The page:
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Scientists Find Region In Mouse Brain That Can "Turn Off Pain"


The findings may help inform future drug therapies targeted for the treatment of pain. Jolygon/Shutterstock

Scientists have identified a small area in the brains of mice that is capable of turning pain off, which may one day lead to the development of drug therapies and treatments meant to target pain.

The newly dubbed CeAga is a large mass of neurons located in the amygdala of mice. In humans, this part of the brain is believed to be responsible for emotions and responses like fight-or-flight or general anxiety. Though the amygdala is larger in mouse brains, the researchers believe their findings likely translate to humans as well. 


"People do believe there is a central place to relieve pain, that's why placebos work," said senior author Fan Wang, the Morris N. Broad Distinguished Professor of neurobiology in the School of Medicine, in a statement. "The question is where in the brain is the center that can turn off pain."

Wang adds that previous studies have largely focused on areas of the brain that are activated by pain.

"But there are so many regions processing pain, you'd have to turn them all off to stop pain. Whereas this one center can turn off the pain by itself,” said Wang.

The research builds on previous work that determined which brain neurons are activated by general anesthetics. When under anesthesia, the scientists found that a part of the brain known as the supraoptic nucleus located at the base of the brain in the hypothalamus promotes slow-wave sleep. General anesthesia was also shown to activate the subset of inhibitory neurons now known as CeAga.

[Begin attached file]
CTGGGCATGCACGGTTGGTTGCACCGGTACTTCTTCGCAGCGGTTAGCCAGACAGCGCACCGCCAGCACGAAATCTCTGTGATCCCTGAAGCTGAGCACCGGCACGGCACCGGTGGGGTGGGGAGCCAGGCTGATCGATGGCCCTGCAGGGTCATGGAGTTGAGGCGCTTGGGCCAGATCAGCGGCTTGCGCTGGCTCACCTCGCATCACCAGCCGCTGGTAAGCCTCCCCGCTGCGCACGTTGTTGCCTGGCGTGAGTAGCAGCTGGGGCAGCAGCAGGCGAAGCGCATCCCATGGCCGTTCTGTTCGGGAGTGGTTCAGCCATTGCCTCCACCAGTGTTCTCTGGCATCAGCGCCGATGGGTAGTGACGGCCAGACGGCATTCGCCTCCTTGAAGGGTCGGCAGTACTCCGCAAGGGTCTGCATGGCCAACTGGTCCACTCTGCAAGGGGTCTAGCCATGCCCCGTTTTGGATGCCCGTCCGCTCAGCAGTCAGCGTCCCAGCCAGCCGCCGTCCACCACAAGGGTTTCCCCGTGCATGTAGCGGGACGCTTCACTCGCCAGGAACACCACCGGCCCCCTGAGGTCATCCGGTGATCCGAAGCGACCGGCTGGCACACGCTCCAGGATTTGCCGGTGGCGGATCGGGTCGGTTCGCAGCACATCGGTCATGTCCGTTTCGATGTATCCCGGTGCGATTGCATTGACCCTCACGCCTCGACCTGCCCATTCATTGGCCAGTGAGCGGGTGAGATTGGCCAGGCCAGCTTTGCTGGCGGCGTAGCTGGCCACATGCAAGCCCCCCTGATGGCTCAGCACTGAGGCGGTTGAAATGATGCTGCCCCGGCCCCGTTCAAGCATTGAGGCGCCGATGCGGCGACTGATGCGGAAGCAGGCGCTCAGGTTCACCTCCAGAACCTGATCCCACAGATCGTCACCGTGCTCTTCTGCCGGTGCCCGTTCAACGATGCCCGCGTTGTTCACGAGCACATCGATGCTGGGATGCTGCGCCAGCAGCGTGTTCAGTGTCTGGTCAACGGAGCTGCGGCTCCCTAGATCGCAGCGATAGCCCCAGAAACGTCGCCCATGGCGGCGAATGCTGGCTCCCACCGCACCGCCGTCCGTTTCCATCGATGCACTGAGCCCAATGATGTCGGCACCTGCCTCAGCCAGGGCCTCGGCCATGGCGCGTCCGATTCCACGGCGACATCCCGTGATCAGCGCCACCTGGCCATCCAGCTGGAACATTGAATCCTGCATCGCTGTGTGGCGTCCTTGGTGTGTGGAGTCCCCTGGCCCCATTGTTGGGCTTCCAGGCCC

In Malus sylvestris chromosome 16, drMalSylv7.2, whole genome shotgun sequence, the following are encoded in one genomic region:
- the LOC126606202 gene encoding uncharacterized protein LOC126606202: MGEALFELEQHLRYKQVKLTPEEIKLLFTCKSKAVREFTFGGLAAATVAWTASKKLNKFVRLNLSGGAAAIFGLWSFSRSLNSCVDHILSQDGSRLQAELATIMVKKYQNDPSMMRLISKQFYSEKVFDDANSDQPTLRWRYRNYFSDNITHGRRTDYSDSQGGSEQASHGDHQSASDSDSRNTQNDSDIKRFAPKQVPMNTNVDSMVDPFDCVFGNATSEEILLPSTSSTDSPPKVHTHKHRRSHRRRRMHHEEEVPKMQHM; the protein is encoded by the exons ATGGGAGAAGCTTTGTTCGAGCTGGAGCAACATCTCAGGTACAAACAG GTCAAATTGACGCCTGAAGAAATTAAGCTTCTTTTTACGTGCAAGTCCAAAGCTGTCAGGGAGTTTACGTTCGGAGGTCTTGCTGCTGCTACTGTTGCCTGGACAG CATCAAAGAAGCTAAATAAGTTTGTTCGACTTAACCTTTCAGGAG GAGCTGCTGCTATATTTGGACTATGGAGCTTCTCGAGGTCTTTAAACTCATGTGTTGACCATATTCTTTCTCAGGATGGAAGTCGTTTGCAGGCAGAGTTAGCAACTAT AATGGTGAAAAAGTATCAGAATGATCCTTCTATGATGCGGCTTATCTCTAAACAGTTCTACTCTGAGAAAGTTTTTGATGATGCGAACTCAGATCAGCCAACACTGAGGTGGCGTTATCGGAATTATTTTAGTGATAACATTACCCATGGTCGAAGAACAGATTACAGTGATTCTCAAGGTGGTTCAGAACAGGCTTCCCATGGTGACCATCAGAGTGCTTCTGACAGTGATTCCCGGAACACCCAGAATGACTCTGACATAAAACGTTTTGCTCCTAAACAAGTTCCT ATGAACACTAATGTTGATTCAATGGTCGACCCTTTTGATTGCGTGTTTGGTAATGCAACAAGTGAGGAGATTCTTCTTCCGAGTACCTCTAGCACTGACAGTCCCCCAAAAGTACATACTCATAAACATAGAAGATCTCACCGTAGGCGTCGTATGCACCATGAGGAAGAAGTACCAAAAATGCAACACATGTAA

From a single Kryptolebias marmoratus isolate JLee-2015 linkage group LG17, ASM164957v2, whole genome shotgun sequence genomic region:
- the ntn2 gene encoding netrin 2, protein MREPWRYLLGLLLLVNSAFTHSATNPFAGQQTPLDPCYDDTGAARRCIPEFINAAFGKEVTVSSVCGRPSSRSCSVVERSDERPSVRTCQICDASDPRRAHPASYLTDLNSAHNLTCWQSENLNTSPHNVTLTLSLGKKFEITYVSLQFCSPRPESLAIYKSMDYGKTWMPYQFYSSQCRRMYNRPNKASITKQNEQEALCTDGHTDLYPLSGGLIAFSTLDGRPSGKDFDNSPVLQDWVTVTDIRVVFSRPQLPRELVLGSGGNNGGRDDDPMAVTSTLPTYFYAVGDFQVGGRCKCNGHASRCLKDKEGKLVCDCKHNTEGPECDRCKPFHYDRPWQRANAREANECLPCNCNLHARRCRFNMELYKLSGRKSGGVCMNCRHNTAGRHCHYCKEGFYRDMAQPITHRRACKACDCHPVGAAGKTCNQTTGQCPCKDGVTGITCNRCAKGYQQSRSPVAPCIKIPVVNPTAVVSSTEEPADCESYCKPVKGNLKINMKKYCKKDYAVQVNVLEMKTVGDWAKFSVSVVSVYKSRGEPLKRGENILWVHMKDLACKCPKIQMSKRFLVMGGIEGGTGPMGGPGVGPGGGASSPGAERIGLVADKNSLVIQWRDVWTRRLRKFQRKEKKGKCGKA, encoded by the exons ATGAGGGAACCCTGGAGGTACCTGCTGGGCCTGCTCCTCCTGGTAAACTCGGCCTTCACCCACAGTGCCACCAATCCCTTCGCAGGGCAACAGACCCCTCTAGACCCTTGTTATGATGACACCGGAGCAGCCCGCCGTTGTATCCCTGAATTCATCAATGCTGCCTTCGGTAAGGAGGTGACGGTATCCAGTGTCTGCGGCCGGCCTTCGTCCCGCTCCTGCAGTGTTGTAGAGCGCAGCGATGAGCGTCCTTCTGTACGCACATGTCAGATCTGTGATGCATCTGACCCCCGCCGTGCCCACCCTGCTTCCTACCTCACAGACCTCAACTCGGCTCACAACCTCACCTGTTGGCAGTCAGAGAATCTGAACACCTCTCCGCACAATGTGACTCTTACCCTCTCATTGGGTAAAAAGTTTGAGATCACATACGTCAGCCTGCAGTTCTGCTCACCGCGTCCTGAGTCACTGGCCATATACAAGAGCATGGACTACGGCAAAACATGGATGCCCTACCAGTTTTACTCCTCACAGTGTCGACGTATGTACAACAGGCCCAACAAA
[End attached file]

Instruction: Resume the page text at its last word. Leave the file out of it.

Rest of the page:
Publishing their work in Nature Neuroscience, scientists at Duke University mapped out the areas of the brain that were active in mice when they experienced pain. Once identified, the researchers then used a technology called optogenetics to activate a small population of cells in the brain. Optogenetics uses light to target and control specific neurons in the brain that are genetically modified to be light sensitive. When triggered by light, these areas of the brain may turn off or on.  

"Pain is a complicated brain response," Wang said. "It involves sensory discrimination, emotion, and autonomic (involuntary nervous system) responses. Treating pain by dampening all of these brain processes in many areas is very difficult to achieve. But activating a key node that naturally sends inhibitory signals to these pain-processing regions would be more robust."

At least 16 brain centers were shown to receive input from the CeAga. When experiencing pain, a mouse will typically lick its paw or wipe at its face. However, when these parts of the brain were “turned off”, test mice did not exhibit any such behaviors.

"It's so drastic," Wang said. "They just instantaneously stop licking and rubbing."


Next, the researchers plan to sequence associated cells in an attempt to identify a specific gene responsible for the activation of neurons.

Neuron cells in the central amygdala of a mouse brain. Red, magenta, and yellow cells are parts of a collection of neurons called the CeAga that has potent pain-suppression abilities. Fan Wang Lab/Duke University




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